Remain Campaign Used Exactly the Same Spending Tactics As Vote Leave, Only Far Worse

There is a long list of reasons why Carole Cadwalladr’s claims that Vote Leave “cheated” on their spending during the referendum are wrong. First and foremost, the Remain campaign did exactly the same thing that Cadwalladr is accusing Vote Leave of, only far, far worse. Vote Leave gifted BeLeave £625,000. Yet in the month before the vote the Remainers set up FIVE new campaigns and funnelled a MILLION pounds into them so they could stay under the spending limit:

  • DDB UK Ltd registered as an independent campaign on 25 May 2016, less than a month before the referendum. DDB UK Ltd received £191,000 in donations.

  • Best For Our Future registered as a permitted participant on 27 May 2016, less than a month before the referendum. It received £424,000 in donations

  • The In Crowd registered on 10 June 2016, less than two weeks before the referendum. It received £76,000 in donations.

  • Virgin Management Ltd registered as a permitted participant on 3 June 2016, less than three weeks before the referendum. It received £210,000 in donations.

  • Wake Up And Vote registered as a permitted participant on 24 May 2016, less than a month before the referendum. It received £100,000 in donations.

The Remain campaign did exactly the same thing as Vote Leave, only with more money and with five new campaigns. This renders Cadwalladr’s central charge against Vote Leave completely obsolete.

Reason number two why the claims about Vote Leave and BeLeave coordinating are bonkers. The lawyer championing the Cadwalladr claims, Jolyon Maugham, has called the validity of the referendum into question over alleged collusion among the Leave campaigns. Yet the various Remain campaigns coordinated on a much greater scale, holding conference calls every morning to coordinate their messaging, sharing data, suppliers and campaign materials, and coordinating spending. Cadwalladr and Maugham have completely ignored the fact that the Remain campaigns colluded on a much larger scale.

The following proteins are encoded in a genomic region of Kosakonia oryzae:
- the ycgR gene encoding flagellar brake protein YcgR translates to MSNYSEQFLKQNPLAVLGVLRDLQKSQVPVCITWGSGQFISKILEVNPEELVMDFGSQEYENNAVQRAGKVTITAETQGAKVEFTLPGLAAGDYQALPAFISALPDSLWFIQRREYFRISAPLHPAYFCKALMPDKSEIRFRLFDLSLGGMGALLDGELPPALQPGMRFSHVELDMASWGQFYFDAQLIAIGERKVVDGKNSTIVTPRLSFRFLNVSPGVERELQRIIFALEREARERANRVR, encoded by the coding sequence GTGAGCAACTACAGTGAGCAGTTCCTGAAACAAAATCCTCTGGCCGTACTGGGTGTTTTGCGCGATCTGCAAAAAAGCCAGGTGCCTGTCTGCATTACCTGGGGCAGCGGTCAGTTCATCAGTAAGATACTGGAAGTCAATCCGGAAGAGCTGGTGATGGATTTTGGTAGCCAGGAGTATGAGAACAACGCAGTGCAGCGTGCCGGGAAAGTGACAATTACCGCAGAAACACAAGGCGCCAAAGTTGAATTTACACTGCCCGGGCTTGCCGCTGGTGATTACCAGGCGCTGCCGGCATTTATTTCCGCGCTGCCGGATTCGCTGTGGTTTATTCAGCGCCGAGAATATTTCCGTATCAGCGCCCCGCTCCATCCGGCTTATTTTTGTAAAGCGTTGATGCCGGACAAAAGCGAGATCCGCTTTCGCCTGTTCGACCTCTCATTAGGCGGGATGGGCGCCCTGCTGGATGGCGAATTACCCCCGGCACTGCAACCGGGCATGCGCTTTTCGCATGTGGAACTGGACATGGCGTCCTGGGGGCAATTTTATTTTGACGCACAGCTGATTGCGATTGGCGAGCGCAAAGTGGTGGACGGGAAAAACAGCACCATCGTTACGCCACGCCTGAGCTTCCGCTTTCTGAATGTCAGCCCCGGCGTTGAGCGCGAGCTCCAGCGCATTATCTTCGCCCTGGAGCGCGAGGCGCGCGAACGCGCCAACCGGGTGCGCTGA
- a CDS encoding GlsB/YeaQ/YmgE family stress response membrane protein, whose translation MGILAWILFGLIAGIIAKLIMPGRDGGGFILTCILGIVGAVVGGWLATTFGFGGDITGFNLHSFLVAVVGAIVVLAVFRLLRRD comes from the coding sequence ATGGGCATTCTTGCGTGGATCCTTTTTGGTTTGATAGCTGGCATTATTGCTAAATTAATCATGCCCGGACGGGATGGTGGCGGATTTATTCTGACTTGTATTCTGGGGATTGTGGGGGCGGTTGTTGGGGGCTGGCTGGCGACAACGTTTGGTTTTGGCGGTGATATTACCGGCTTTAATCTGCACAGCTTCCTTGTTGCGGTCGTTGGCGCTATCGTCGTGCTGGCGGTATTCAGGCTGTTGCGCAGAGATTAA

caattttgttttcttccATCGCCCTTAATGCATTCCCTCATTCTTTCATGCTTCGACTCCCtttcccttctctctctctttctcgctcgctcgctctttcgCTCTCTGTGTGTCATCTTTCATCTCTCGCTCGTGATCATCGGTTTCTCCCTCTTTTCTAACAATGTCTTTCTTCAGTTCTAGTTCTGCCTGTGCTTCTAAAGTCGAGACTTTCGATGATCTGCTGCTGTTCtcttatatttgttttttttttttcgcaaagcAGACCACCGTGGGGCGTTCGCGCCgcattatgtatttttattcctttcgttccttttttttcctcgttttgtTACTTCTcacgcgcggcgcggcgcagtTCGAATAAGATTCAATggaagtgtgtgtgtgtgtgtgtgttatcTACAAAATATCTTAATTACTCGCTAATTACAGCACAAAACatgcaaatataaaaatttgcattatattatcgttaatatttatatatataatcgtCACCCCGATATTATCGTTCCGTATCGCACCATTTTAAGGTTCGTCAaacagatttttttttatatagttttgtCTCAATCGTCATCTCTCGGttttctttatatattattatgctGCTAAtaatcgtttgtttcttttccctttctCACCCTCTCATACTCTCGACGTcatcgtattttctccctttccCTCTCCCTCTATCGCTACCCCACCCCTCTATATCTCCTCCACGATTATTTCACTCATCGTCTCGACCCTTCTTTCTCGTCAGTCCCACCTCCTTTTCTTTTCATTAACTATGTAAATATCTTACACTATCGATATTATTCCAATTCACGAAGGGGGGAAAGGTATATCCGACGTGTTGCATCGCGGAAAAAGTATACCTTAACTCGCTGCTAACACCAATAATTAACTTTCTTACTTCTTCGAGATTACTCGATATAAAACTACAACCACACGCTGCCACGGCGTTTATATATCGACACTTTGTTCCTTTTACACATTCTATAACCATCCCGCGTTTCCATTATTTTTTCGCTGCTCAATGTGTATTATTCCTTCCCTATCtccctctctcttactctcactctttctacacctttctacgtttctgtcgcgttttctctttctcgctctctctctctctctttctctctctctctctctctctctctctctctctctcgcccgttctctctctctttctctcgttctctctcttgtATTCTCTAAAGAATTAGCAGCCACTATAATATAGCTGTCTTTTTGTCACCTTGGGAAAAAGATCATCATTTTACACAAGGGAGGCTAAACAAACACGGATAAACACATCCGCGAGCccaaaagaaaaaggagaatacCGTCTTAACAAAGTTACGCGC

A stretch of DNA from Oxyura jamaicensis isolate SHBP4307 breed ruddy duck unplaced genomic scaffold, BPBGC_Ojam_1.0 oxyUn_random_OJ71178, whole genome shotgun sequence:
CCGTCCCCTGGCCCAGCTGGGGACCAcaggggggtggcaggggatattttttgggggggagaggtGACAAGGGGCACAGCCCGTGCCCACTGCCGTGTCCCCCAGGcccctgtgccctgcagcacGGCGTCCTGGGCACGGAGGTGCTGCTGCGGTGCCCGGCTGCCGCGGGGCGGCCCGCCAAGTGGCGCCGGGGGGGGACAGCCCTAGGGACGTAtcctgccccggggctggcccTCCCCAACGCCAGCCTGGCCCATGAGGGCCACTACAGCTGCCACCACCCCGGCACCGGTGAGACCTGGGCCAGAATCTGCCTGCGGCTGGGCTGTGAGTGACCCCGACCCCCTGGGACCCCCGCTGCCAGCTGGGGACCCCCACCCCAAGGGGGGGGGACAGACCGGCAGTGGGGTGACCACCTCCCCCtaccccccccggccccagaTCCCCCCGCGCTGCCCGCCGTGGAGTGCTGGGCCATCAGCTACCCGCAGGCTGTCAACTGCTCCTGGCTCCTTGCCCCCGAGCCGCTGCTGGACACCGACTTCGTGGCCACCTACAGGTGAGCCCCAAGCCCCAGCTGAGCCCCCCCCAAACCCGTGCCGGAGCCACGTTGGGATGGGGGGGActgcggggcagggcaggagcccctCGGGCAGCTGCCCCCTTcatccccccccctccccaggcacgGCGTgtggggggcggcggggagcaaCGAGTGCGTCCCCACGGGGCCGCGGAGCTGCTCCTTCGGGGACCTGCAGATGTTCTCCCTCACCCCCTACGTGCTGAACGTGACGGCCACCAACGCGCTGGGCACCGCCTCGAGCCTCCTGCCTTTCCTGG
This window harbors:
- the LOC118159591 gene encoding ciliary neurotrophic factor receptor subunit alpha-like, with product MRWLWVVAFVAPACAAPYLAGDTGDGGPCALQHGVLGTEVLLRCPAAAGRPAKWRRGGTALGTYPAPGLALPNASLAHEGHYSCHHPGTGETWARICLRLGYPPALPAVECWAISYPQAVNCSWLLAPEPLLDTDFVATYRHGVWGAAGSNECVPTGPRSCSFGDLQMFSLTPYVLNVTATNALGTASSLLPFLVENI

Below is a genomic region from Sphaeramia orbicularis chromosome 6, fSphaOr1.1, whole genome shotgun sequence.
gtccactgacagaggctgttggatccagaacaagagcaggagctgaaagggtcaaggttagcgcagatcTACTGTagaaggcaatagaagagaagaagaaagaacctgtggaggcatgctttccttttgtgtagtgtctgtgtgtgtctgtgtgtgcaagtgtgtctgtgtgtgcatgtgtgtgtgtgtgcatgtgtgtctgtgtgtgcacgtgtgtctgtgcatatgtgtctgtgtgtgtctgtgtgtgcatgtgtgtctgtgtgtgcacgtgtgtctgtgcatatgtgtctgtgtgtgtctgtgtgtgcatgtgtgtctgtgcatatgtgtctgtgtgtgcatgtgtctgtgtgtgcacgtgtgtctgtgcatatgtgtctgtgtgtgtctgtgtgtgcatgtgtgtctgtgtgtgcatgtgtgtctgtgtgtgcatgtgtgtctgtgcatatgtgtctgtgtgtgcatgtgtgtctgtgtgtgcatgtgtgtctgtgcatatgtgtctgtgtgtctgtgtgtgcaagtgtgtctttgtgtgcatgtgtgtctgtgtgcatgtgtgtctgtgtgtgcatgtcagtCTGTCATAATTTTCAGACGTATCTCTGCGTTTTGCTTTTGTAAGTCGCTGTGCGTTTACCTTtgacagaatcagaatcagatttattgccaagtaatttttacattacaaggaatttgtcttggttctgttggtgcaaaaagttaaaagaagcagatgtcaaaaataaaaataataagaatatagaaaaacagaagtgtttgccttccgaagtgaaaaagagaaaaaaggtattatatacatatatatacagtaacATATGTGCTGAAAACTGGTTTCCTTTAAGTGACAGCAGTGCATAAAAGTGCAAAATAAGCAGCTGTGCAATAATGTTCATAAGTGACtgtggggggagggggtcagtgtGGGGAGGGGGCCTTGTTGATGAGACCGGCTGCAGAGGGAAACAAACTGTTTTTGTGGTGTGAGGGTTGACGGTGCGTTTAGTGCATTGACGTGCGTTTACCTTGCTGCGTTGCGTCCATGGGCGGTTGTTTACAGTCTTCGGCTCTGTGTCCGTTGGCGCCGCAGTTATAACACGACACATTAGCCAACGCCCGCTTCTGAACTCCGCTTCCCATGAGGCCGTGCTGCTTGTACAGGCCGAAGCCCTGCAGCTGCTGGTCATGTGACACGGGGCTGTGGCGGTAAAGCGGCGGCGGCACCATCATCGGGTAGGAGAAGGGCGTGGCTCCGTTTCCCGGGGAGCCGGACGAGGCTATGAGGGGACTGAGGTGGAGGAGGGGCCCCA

Reason number three, and the most obvious of the lot: how can Vote Leave reasonably be accused of cheating on spending when the Remain campaign spent far, far more and had the entire machinery of Whitehall behind them? Electoral Commission figures show the Remain campaign spent £19 million. The Leave campaign spent £13 million. The government spent £9 million of taxpayers’ money on Remain campaign literature. £3 million of this was spent on online ads and “digital promotion”. How can Vote Leave possibly be accused of cheating when the overall spending was so blatantly biased in favour of the Remain campaign?

As the Sunday Times political editor Tim Shipman says:

The truth is the only people pushing Cadwalladr’s nonsense are ultra-Remainers who cannot fathom that the country wants Brexit, and have to believe that the Leave vote only happened due to some corruption or cheating. The facts simply do not bear this out.




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